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Direct-to-Physician Pharmaceutical Marketing May Contribute to Stimulant Oversupply
Amid widespread prescription stimulant misuse, new research begins to characterize how pharmaceutical marketing may play a role.
Marketing that targets physicians may sway prescribing behavior and contribute to the oversupply of stimulants.
Matthew Morris
January 21, 2020

Doctors typically prescribe stimulants, commonly known by brand names such as Adderall and Ritalin, to help patients manage conditions including attention deficit hyperactivity disorder (ADHD), depression, and narcolepsy. Driven in large part by growing rates of ADHD among children and adults alike, prescription stimulant use has expanded significantly over the years, doubling between 2006 and 2016.

The increase in stimulant use has raised concerns about diversion and misuse and prompted questions about whether stimulants are being overprescribed. While appropriate prescribing for people who need treatment is important, factors that contribute to unnecessary or excessive prescribing deserve scrutiny as a first step in reining in costs and opportunities for misuse.

New research is directing attention towards the influence of marketing practices on the prescribing of stimulants. Led by Boston Medical Center's Scott Hadland, MD, MPH, the JAMA Pediatrics study explored degrees and means of physician-targeted stimulant marketing over a four-year period.

Using Open Payments data, the team found that physicians received over $20 million worth of marketing for stimulants, totaling just under 592,000 payments, between 2014 and 2018. Spending on food and beverages — typically only $14 per payment — represented over 97% of all stimulant marketing payments and nearly half of all dollars spent. Although such inexpensive food and beverage marketing may seem negligible, prior research has found that repetitive, low-value marketing does sway physicians’ prescribing behaviors.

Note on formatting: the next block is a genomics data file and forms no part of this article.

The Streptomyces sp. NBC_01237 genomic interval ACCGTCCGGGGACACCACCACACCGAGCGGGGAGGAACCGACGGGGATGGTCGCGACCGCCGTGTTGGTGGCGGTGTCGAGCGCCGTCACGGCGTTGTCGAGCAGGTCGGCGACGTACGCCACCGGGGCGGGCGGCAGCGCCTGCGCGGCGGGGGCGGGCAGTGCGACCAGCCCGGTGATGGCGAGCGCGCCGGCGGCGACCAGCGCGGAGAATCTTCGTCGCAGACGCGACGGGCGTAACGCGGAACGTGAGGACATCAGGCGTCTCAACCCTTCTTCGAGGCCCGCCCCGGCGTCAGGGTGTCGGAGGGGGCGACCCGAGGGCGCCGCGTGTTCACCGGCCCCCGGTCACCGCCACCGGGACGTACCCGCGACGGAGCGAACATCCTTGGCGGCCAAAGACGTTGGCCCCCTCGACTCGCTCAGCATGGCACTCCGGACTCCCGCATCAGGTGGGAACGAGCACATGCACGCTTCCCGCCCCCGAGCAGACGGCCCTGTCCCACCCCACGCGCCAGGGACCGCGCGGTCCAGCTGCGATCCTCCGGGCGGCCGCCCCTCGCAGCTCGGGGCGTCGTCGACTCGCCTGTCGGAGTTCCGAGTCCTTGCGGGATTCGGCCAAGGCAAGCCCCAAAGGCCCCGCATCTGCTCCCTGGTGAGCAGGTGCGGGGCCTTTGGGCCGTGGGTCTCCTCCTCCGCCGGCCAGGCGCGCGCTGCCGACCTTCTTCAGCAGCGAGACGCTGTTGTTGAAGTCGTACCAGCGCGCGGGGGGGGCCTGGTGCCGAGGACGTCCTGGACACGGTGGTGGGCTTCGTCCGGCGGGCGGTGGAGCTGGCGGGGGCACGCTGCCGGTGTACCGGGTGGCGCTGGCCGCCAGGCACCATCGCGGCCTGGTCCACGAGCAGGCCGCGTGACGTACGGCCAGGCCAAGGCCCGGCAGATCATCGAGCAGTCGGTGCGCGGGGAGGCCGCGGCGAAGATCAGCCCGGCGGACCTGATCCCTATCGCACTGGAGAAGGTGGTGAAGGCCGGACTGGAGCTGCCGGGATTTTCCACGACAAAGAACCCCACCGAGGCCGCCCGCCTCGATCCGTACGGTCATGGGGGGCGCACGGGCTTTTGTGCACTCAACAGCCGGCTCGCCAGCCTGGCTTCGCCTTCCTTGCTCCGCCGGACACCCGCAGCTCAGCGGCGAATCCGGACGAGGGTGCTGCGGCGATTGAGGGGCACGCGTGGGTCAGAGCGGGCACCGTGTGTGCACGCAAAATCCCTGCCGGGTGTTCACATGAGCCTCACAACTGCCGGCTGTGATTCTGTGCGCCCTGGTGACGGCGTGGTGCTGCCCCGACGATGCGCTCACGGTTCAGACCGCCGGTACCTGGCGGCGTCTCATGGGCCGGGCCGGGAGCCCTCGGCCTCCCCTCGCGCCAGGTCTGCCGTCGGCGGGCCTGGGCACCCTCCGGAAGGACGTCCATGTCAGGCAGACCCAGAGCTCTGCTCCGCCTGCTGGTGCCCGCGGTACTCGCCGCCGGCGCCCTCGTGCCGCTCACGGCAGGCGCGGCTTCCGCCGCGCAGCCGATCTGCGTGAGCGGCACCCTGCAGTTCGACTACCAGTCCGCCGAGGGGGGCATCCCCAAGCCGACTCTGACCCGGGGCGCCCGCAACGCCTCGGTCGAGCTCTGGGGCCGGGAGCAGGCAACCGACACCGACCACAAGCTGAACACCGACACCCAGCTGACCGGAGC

The study also found that physicians received the most marketing for Vyvanse, a higher-cost medication with no current generic alternative.

“I worry about the use of brand-name products when a generic might work just as well, if not better in some cases — which is why marketing is a concern,” says Hadland. “Although some newer, brand-name stimulants like Vyvanse have advantages over older generics, we want to make sure that physicians aren't being led to unnecessarily or excessively prescribe these medications.”

Notably, the bulk of stimulant marketing targeted pediatricians, who received over 40% of all stimulant marketing payments. Hadland estimated that as many as one in five pediatricians in practice between 2014 and 2018 may have received stimulant marketing. Since prescription medication misuse often starts during adolescence, further research into the influences of marketing practices on stimulant prescribing to children and teens is necessary.

"Findings like these should cause physicians to ask themselves to what extent are they being marketed to, and whether is it possible that that marketing is influencing their prescribing,” says Hadland. “Physicians are only human, and humans are susceptible to marketing – often in very subtle ways they're not aware of.”


Lauren Padilla


Lauren is HealthCity’s associate editor. Before joining Boston Medical Center, she worked in the media and nonprofit sectors as a science writer and reporter.